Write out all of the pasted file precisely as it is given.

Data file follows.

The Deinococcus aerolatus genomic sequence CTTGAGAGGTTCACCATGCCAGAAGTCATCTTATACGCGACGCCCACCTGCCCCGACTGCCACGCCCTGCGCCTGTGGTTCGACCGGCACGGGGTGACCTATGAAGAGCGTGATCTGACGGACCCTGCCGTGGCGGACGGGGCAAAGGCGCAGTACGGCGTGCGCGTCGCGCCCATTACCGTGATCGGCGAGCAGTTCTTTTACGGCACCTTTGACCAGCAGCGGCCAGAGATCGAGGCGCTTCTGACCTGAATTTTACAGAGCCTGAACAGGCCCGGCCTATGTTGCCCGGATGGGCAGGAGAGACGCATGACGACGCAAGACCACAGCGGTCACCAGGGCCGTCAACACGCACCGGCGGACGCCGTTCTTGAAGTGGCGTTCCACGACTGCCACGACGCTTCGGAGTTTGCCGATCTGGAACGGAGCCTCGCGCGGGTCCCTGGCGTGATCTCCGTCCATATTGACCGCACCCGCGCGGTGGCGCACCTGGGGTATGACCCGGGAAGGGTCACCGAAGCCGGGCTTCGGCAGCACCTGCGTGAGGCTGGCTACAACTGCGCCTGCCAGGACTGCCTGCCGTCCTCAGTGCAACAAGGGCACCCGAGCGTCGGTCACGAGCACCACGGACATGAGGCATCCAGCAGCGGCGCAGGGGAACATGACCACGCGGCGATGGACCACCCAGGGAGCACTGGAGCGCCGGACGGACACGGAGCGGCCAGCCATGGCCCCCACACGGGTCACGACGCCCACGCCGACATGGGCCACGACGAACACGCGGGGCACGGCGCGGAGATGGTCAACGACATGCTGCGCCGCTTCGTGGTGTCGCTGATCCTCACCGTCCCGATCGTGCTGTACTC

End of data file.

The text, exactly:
The Deinococcus aerolatus genomic sequence CTTGAGAGGTTCACCATGCCAGAAGTCATCTTATACGCGACGCCCACCTGCCCCGACTGCCACGCCCTGCGCCTGTGGTTCGACCGGCACGGGGTGACCTATGAAGAGCGTGATCTGACGGACCCTGCCGTGGCGGACGGGGCAAAGGCGCAGTACGGCGTGCGCGTCGCGCCCATTACCGTGATCGGCGAGCAGTTCTTTTACGGCACCTTTGACCAGCAGCGGCCAGAGATCGAGGCGCTTCTGACCTGAATTTTACAGAGCCTGAACAGGCCCGGCCTATGTTGCCCGGATGGGCAGGAGAGACGCATGACGACGCAAGACCACAGCGGTCACCAGGGCCGTCAACACGCACCGGCGGACGCCGTTCTTGAAGTGGCGTTCCACGACTGCCACGACGCTTCGGAGTTTGCCGATCTGGAACGGAGCCTCGCGCGGGTCCCTGGCGTGATCTCCGTCCATATTGACCGCACCCGCGCGGTGGCGCACCTGGGGTATGACCCGGGAAGGGTCACCGAAGCCGGGCTTCGGCAGCACCTGCGTGAGGCTGGCTACAACTGCGCCTGCCAGGACTGCCTGCCGTCCTCAGTGCAACAAGGGCACCCGAGCGTCGGTCACGAGCACCACGGACATGAGGCATCCAGCAGCGGCGCAGGGGAACATGACCACGCGGCGATGGACCACCCAGGGAGCACTGGAGCGCCGGACGGACACGGAGCGGCCAGCCATGGCCCCCACACGGGTCACGACGCCCACGCCGACATGGGCCACGACGAACACGCGGGGCACGGCGCGGAGATGGTCAACGACATGCTGCGCCGCTTCGTGGTGTCGCTGATCCTCACCGTCCCGATCGTGCTGTACTC